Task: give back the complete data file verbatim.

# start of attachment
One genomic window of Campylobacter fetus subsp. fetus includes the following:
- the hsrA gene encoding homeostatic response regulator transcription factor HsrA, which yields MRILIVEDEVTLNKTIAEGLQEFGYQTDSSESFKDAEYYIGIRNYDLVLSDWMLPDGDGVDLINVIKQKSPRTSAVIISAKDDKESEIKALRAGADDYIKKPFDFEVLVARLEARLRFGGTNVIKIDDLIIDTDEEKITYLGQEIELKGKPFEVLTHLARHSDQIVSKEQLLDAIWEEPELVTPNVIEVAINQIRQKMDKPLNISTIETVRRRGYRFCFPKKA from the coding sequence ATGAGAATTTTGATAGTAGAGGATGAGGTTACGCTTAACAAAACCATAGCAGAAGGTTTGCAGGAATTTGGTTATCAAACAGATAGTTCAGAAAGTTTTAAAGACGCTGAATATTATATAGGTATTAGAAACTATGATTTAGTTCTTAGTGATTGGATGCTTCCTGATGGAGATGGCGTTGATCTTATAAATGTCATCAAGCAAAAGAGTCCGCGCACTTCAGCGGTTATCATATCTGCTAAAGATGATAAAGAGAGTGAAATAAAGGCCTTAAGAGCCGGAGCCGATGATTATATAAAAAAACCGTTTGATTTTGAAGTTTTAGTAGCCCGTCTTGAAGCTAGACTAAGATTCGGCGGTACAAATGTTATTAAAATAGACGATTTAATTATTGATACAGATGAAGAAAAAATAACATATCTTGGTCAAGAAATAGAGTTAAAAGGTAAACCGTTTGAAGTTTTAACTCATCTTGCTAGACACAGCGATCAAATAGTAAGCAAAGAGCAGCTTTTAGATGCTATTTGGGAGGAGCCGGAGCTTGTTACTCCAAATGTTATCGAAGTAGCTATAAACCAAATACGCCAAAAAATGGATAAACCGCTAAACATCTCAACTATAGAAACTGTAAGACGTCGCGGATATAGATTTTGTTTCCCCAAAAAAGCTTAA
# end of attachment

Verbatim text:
One genomic window of Campylobacter fetus subsp. fetus includes the following:
- the hsrA gene encoding homeostatic response regulator transcription factor HsrA, which yields MRILIVEDEVTLNKTIAEGLQEFGYQTDSSESFKDAEYYIGIRNYDLVLSDWMLPDGDGVDLINVIKQKSPRTSAVIISAKDDKESEIKALRAGADDYIKKPFDFEVLVARLEARLRFGGTNVIKIDDLIIDTDEEKITYLGQEIELKGKPFEVLTHLARHSDQIVSKEQLLDAIWEEPELVTPNVIEVAINQIRQKMDKPLNISTIETVRRRGYRFCFPKKA from the coding sequence ATGAGAATTTTGATAGTAGAGGATGAGGTTACGCTTAACAAAACCATAGCAGAAGGTTTGCAGGAATTTGGTTATCAAACAGATAGTTCAGAAAGTTTTAAAGACGCTGAATATTATATAGGTATTAGAAACTATGATTTAGTTCTTAGTGATTGGATGCTTCCTGATGGAGATGGCGTTGATCTTATAAATGTCATCAAGCAAAAGAGTCCGCGCACTTCAGCGGTTATCATATCTGCTAAAGATGATAAAGAGAGTGAAATAAAGGCCTTAAGAGCCGGAGCCGATGATTATATAAAAAAACCGTTTGATTTTGAAGTTTTAGTAGCCCGTCTTGAAGCTAGACTAAGATTCGGCGGTACAAATGTTATTAAAATAGACGATTTAATTATTGATACAGATGAAGAAAAAATAACATATCTTGGTCAAGAAATAGAGTTAAAAGGTAAACCGTTTGAAGTTTTAACTCATCTTGCTAGACACAGCGATCAAATAGTAAGCAAAGAGCAGCTTTTAGATGCTATTTGGGAGGAGCCGGAGCTTGTTACTCCAAATGTTATCGAAGTAGCTATAAACCAAATACGCCAAAAAATGGATAAACCGCTAAACATCTCAACTATAGAAACTGTAAGACGTCGCGGATATAGATTTTGTTTCCCCAAAAAAGCTTAA